Also known as the African Iris or Cape Iris, the Small Forest Iris (Dietes iridoides) grows in moist conditions along forest margins and under-stories along southern and eastern South Africa. A significant number of them were growing alongside the paths that wind through the forested areas of Tsitsikamma.
Typical of their growth are the sword-shaped green leaves in the form of a loose fan.
Their waxy flowers are very attractive.
Note the yellow-orange blotches and orange marks at the base.
The autumnal Karoo landscape is dotted about with mauve flowers of the Karoo Iris (Moraea polystachya) which has distinctive yellow markings.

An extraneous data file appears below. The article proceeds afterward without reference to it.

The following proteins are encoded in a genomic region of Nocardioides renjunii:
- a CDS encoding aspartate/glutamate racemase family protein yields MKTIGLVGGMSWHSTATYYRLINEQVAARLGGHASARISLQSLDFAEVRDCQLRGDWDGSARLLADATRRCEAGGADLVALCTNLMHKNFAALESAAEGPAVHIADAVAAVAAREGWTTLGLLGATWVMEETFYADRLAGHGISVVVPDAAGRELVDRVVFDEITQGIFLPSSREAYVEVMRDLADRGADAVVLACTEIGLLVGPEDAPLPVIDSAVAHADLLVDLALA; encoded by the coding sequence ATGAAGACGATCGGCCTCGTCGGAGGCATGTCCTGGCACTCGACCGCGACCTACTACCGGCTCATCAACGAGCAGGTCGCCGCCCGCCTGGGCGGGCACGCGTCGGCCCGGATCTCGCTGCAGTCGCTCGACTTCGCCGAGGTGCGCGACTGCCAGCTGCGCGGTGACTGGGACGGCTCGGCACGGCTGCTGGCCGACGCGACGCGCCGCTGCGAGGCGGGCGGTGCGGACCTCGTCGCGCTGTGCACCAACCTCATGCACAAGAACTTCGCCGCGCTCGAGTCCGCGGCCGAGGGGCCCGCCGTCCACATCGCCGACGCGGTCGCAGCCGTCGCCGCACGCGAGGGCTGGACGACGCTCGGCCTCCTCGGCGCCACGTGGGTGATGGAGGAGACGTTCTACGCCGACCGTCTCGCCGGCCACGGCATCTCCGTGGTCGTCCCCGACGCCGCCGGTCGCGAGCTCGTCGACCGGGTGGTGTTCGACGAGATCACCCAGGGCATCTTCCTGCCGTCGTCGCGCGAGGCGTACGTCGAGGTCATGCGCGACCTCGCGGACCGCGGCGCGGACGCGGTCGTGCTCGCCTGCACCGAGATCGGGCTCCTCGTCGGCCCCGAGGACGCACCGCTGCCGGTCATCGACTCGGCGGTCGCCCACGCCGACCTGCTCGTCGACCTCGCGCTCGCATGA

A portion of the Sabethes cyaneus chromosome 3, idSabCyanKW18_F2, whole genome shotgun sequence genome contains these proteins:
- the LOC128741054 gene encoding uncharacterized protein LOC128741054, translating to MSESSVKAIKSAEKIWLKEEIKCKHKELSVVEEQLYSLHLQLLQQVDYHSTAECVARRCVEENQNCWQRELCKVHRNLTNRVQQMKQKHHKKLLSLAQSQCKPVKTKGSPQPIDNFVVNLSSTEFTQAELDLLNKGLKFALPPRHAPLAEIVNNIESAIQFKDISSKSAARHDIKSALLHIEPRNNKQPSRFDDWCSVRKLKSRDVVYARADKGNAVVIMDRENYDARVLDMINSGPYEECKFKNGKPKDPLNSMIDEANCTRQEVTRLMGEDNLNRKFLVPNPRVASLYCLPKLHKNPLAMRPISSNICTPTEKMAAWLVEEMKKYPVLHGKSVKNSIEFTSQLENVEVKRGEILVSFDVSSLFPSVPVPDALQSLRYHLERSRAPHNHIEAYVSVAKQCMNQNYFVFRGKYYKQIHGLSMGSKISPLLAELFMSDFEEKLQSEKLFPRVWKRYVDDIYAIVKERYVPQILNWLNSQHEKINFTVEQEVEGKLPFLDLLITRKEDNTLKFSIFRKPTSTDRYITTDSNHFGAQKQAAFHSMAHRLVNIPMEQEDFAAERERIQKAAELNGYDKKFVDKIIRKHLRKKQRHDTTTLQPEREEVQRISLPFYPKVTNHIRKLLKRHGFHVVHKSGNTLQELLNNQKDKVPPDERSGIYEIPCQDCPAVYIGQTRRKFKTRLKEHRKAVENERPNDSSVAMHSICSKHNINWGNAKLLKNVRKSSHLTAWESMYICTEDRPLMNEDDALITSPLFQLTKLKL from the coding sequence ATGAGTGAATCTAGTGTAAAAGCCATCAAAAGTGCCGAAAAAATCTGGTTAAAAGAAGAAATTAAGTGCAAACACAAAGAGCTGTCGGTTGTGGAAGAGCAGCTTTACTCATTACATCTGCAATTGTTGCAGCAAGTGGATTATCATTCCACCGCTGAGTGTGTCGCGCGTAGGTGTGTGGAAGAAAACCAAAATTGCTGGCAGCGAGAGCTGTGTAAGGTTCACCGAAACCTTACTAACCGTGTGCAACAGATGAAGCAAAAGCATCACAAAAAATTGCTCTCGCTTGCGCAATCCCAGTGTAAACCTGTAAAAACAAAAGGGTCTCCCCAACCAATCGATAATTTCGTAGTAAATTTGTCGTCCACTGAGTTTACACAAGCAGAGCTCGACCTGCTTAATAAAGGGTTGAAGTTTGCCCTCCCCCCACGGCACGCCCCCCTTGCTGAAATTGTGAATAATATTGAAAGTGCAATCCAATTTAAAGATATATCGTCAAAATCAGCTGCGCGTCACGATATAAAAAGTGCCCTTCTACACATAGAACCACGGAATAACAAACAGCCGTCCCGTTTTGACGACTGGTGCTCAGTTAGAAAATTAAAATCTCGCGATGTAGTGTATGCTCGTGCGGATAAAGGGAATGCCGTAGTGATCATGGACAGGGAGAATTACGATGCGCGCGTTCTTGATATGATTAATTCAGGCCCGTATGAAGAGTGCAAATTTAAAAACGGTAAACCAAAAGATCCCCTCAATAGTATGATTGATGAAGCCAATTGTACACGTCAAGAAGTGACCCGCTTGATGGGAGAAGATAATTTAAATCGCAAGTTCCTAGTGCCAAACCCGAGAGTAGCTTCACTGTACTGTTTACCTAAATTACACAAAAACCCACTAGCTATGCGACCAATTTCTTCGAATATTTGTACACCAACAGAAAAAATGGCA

This flower was first described by Thunberg in 1782, from a collection he had made in the Eastern Cape ‘in the area of the Sundays and Fish Rivers’. I find it fascinating to discover that our flora was already being studied over two hundred years ago!
Seeing them blooming so prolifically, it is surprising to learn that each flower lasts for only a day. The flowering period lasts for six to eight weeks, however, ensuring a succession of flowers that brighten up the veld – even though they have proved to be toxic to domestic livestock. The photograph above shows withered blossoms, fresh blossoms, as well as tightly curled buds getting ready to open.